Fraudsters Find Holes in Debit Card Fraud Detection
Jeremy Kirk writes on ComputerWorld:
Over the last few weeks, criminals have been exploiting weak fraud detection systems used for debit cards with "flash" attacks, where hundreds of withdrawals are made over a very short period of time.
Banking executives have noticed a rise in such attacks, where fraudsters withdraw money throughout a wide region within a span of just minutes, said Avivah Litan, a vice president at Gartner who frequently consults with banks about fraud issues.
"The fraud happens within 10 minutes in these geographic diverse locations," she said.
The amounts withdrawn are usually within a range that would not immediately raise a red flag, Litan said. She said a Canadian banker she recently spoke with said they noticed withdrawals from 100 ATMs all over Canada within 10 minutes.
The pattern is particularly interesting since it means that the criminal gangs are clearly coordinating the timing of the withdrawals using money mules, or people who are hired to do the risky job of taking a fraudulent payment cards to ATMs that are often under video surveillance.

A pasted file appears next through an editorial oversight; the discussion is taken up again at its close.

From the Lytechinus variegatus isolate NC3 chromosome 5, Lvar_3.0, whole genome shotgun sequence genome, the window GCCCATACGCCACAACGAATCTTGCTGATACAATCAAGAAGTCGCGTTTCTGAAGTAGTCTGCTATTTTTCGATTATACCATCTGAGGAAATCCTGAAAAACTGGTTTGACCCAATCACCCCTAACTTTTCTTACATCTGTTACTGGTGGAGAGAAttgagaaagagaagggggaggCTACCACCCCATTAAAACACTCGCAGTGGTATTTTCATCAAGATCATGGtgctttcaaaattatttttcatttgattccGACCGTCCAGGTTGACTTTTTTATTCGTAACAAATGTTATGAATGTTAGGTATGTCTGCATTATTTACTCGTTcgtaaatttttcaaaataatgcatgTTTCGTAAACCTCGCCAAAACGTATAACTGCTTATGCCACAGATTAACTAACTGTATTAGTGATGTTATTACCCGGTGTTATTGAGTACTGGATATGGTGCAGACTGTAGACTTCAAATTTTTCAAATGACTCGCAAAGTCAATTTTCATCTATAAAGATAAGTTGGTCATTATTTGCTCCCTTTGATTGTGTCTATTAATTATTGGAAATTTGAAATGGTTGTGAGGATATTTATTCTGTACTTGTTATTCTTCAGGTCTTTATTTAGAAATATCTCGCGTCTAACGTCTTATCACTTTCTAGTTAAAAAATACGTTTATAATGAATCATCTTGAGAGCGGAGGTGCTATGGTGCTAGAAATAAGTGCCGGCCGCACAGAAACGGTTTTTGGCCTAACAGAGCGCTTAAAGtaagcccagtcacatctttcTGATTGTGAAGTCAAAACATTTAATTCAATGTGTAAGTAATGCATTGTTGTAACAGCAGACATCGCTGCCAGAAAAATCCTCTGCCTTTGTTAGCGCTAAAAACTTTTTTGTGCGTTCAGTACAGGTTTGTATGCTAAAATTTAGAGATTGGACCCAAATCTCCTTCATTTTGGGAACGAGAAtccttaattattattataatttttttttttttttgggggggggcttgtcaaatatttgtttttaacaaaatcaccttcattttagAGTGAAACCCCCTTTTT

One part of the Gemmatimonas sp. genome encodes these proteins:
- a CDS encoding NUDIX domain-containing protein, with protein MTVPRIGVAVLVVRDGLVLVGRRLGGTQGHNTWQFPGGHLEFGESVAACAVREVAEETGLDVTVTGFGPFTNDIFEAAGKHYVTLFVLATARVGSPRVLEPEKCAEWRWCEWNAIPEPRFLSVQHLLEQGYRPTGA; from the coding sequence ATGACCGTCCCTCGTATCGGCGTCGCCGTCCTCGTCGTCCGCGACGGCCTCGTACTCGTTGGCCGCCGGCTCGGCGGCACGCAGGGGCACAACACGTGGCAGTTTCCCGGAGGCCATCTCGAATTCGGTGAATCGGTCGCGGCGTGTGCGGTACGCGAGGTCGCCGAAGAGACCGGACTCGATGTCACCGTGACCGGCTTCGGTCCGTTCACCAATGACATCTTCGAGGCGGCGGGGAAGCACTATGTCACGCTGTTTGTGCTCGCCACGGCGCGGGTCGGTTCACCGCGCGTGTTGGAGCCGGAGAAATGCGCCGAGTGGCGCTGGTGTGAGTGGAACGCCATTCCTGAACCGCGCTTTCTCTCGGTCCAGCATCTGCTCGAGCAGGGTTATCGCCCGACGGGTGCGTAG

Judge: Free Speech Protects Amazon Buyers' Data
An AP newswire article by Emery P. Dalesio, via MSNBC.com, reports that:
Lists that identify the books, music and movies individual customers bought from online retailer Amazon.com are protected from North Carolina tax collectors, a federal judge has ruled.
Amazon said in a lawsuit it filed in April in its hometown of Seattle that disclosing the names, addresses and purchases of its customers as requested by the North Carolina Revenue Department would harm anyone who may have bought controversial books or movies.
U.S. District Judge Marsha Pechman ruled late Monday that the First Amendment protects a buyer from the government demanding to know the books, music, and audiovisual products they've bought.
Amazon and the American Civil Liberties Union, which later joined the case, "have established that the First Amendment protects the disclosure of individual's reading, listening, and viewing habits," Pechman wrote.
"The ACLU is not taking issue with the department's authority to collect taxes on these purchases, but there is no legitimate reason why government officials need to know which North Carolina residents are reading which books or purchasing which specific brands of products," said Katy Parker, legal director for the ACLU of North Carolina Legal Foundation.